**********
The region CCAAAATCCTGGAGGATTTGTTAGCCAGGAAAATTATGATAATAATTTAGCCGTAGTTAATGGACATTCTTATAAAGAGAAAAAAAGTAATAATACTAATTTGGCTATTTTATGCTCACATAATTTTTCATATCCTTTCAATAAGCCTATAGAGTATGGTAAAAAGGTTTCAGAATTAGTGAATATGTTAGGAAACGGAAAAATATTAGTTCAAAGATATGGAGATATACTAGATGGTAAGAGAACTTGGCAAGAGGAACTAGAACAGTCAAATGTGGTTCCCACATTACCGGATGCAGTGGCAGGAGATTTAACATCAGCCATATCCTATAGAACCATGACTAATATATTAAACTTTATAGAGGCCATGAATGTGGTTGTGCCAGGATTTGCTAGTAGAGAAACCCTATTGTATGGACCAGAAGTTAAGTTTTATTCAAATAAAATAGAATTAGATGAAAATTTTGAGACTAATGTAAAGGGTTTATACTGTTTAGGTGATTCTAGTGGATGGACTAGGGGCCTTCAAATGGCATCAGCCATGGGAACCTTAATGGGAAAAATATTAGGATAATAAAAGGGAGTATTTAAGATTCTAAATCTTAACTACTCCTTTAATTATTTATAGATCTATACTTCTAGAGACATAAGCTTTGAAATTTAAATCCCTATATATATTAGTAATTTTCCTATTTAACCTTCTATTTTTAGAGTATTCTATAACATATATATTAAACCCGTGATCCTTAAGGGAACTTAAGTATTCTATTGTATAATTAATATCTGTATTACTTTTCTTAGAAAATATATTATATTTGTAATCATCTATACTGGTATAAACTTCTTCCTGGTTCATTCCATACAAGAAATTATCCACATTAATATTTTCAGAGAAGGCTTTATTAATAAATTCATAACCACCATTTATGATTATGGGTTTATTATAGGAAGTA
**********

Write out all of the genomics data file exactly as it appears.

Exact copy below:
The region CCAAAATCCTGGAGGATTTGTTAGCCAGGAAAATTATGATAATAATTTAGCCGTAGTTAATGGACATTCTTATAAAGAGAAAAAAAGTAATAATACTAATTTGGCTATTTTATGCTCACATAATTTTTCATATCCTTTCAATAAGCCTATAGAGTATGGTAAAAAGGTTTCAGAATTAGTGAATATGTTAGGAAACGGAAAAATATTAGTTCAAAGATATGGAGATATACTAGATGGTAAGAGAACTTGGCAAGAGGAACTAGAACAGTCAAATGTGGTTCCCACATTACCGGATGCAGTGGCAGGAGATTTAACATCAGCCATATCCTATAGAACCATGACTAATATATTAAACTTTATAGAGGCCATGAATGTGGTTGTGCCAGGATTTGCTAGTAGAGAAACCCTATTGTATGGACCAGAAGTTAAGTTTTATTCAAATAAAATAGAATTAGATGAAAATTTTGAGACTAATGTAAAGGGTTTATACTGTTTAGGTGATTCTAGTGGATGGACTAGGGGCCTTCAAATGGCATCAGCCATGGGAACCTTAATGGGAAAAATATTAGGATAATAAAAGGGAGTATTTAAGATTCTAAATCTTAACTACTCCTTTAATTATTTATAGATCTATACTTCTAGAGACATAAGCTTTGAAATTTAAATCCCTATATATATTAGTAATTTTCCTATTTAACCTTCTATTTTTAGAGTATTCTATAACATATATATTAAACCCGTGATCCTTAAGGGAACTTAAGTATTCTATTGTATAATTAATATCTGTATTACTTTTCTTAGAAAATATATTATATTTGTAATCATCTATACTGGTATAAACTTCTTCCTGGTTCATTCCATACAAGAAATTATCCACATTAATATTTTCAGAGAAGGCTTTATTAATAAATTCATAACCACCATTTATGATTATGGGTTTATTATAGGAAGTA